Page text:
Last week, while walking with my friend and colleague Neal in Rabat, I recited the first line of Márquez’s novel, One Hundred Hears of Solitude, from memory and cited it as an example of the lasting effects and pleasures of language and art. I read that novel in the 1980s and have tried to keep up with much of Marquez’s work in between. I remember starting Love in the Time of Cholera on a bus in the state of New York. To me, Márquez took the Faulknerian touch and turned it into an all-embracing and colorful art, drenching it so resolutely in Latin American colors that the reader feels at times lost in the jungle of time and puzzling alleys of memory.
I taught many writers over the years, but I kept Márquez on my shelf of sacred objects. It would have been sacrilegious to teach his work. Autopsies are made on dead bodies, not dazzling lifeforms.
The most controversial actress in Morocco and the Arab world gave me a tour of Rabat, the capital of Morocco. To say that it was a unique experience would, quite frankly, be a huge understatement. Parking attendants, men in uniform, women with hijabs and jellabas, food sellers and everyone—literally—who saw Latefa greeted her with smiles and affection. People took photographs with her and asked for new performances. She is truly a people’s artist, one who uses a container (labelled “cont’n’art”), among other tools, to foster awareness about health and difficult social issues.
The car ride, as you could see in the video, was, in itself, a fascinating spectacle. The free-spirited Latefa sang throughout most of trip, ending, most appropriately, with the theme of Carmen, reminding us that women are born to be free, not objects to be hidden away.
As I was marveling at the beauty of Belyounech, a small Mediterranean village that borders on the Spanish enclave of Ceuta, I came across a big sign proudly declaring that the American people are financing a fisheries and access project in the area. The Belyounech project is part of a $697.5 million agreement that Morocco signed with the US Millennium Corporation for an initial five-year term back in 2007. This is how the United States needs to be seen around the world—as a nation that is doing everything in its power to stimulate local economies, reduce illiteracy and social inequities, and encourage socially marginalized people to have a voice in the global economy. These kinds of initiatives are the royal road to peace, prosperity, and friendship among nations. Bravo!
For years, I had known Aziz Abboud (top picture), a receptionist at the El Minzah Hotel, an avid nighttime fisherman, and a man of strong opinions and high values. We used to have fun and didn’t mind pretending that I was a fellow receptionist at the hotel. It always helps to see the world from a different angle, anyway.
Then, one day Aziz collapsed behind the counter and died of a heart attack, leaving behind a family. His son, Ahmed, was recruited to work in the same hotel. Some time after I met him, I showed him the picture I had taken with his dad and we decided to do the same for the sake of memory.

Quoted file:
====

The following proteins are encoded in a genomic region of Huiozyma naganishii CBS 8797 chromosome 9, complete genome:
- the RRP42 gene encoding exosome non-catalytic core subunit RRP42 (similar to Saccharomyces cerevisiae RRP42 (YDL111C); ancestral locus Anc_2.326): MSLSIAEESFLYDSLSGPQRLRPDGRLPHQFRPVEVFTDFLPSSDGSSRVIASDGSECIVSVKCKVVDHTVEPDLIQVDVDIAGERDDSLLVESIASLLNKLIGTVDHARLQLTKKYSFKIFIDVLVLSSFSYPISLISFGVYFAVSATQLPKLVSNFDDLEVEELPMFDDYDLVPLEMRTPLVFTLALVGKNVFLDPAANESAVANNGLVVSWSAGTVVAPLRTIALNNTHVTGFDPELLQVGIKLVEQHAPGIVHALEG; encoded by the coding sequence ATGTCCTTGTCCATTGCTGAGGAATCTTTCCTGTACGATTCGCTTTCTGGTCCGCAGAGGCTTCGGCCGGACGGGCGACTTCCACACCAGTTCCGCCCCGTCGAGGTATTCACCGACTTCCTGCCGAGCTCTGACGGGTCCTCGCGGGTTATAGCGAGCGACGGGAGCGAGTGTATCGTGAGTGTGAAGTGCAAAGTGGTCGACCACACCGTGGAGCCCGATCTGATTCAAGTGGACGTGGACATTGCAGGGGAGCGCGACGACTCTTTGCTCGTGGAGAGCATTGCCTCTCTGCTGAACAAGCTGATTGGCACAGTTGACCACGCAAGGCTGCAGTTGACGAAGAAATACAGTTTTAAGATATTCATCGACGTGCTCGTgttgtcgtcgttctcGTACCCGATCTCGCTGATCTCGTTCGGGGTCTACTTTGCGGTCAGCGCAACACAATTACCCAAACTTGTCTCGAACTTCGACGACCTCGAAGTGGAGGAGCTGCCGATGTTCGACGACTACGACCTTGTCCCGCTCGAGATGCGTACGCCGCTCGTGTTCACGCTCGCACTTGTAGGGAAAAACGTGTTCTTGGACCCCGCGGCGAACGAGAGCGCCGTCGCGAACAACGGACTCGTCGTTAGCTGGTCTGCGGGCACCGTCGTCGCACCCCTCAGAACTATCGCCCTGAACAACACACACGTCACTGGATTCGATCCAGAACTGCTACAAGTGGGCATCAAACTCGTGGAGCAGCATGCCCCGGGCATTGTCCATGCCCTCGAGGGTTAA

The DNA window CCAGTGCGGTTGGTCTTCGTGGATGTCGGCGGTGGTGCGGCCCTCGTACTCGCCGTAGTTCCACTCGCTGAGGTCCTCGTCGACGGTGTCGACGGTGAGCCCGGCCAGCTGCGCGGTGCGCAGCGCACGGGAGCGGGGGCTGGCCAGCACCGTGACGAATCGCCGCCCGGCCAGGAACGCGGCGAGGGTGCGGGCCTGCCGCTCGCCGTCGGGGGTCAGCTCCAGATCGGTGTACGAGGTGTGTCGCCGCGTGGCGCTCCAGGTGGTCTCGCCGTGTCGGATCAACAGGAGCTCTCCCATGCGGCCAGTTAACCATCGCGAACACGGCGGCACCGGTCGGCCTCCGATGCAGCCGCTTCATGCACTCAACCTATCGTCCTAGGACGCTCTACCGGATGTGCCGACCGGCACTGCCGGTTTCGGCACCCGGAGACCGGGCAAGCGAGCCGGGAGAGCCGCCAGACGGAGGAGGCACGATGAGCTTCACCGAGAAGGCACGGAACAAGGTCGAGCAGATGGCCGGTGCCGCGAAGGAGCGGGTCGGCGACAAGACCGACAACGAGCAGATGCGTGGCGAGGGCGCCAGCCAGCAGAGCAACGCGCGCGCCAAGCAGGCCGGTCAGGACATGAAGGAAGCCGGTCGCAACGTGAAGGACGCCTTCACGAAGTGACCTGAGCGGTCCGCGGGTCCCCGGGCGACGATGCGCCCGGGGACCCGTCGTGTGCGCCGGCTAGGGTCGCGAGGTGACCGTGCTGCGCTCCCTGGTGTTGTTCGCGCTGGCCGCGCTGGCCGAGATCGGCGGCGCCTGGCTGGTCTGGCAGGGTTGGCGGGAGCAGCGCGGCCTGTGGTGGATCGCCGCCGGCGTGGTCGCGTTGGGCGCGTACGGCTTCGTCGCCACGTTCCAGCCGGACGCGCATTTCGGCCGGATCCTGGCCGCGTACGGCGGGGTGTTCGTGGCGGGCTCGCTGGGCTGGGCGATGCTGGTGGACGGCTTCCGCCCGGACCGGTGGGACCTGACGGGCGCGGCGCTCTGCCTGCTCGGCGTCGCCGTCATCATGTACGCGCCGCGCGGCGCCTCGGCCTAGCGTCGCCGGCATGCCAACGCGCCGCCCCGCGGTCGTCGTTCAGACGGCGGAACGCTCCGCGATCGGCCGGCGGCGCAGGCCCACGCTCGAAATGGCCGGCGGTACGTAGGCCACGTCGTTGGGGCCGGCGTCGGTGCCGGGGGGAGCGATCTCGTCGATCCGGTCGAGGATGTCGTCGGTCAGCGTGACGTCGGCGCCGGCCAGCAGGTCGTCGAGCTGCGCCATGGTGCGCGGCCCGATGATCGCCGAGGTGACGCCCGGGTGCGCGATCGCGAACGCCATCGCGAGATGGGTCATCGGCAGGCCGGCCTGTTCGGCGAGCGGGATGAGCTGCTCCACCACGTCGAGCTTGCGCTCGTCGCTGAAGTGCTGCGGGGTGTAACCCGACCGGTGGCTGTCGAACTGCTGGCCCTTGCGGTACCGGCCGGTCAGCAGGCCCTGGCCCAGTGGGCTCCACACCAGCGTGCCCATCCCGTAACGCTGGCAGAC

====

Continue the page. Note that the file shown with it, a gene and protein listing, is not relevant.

And so there we are in the photo below.
One sure marker of a great hotel is the low turnover of its employees. In El Minzah, people stay forever. In fact, it’s a family business, even though the employees are not technically shareholders. I hope this culture never vanishes in the foolish quest to implement the newest and the latest.
Mr. Chakib Benmoussa, Morocco’s ambassador to France, knows that culture matters, so he initiated a series of gatherings to address burning social issues, like the one I attended at his Paris residence last night on social inequalities in France and Morocco.
Ambassador Benmoussa introducing event
A moderator allowed two panelists—the Portuguese-born French Phillipe Da Costa (right on panel) and the Moroccan political scientist Mohamed Tozy (left)—to address the issue before members in the audience were invited to comment or ask questions. Da Costa of the French Red Cross talked about the breakdown of social cohesion and solidarity in France, which is exacerbated by the poverty and alienation of the youth. To him, the war on poverty requires social innovation, which includes uniting citizens around philanthropic projects and encouraging entrepreneurship (at one moment, when he used the French verbs “entreprendre” and “apprendre,” I realized how doing and learning are related in a way that never occurred to me before). Da Costa argued for reinstating human beings at the center of the debate because we want a future that is founded on human dignity. These were the same concerns eloquently articulated by the governor of Morocco’s National Initiative for Human Development (speaking at the end of the video above), who described dignity as access to social services and equal opportunities.
There was no reflection on what causes inequalities, and whether economic disparities can be avoided though social engineering or other political measures. In this sense, the discussion was not academic at all, because economists seem to be divided on how best to approach the issue without dampening initiative and slowing economic growth.
Still, it was most inspiring to be in the presence of people who are doing something about inequality. The French Red Cross distributes some 50 million meals a year and Morocco’s INDH spends colossal sums to complement the government’s already enormous budget for social affairs. The presidents of CorpsAfrica (inspired by the U.S. Peace Corps) and “the French “Vivre Ensemble” (Living Together) were at hand to add their voices.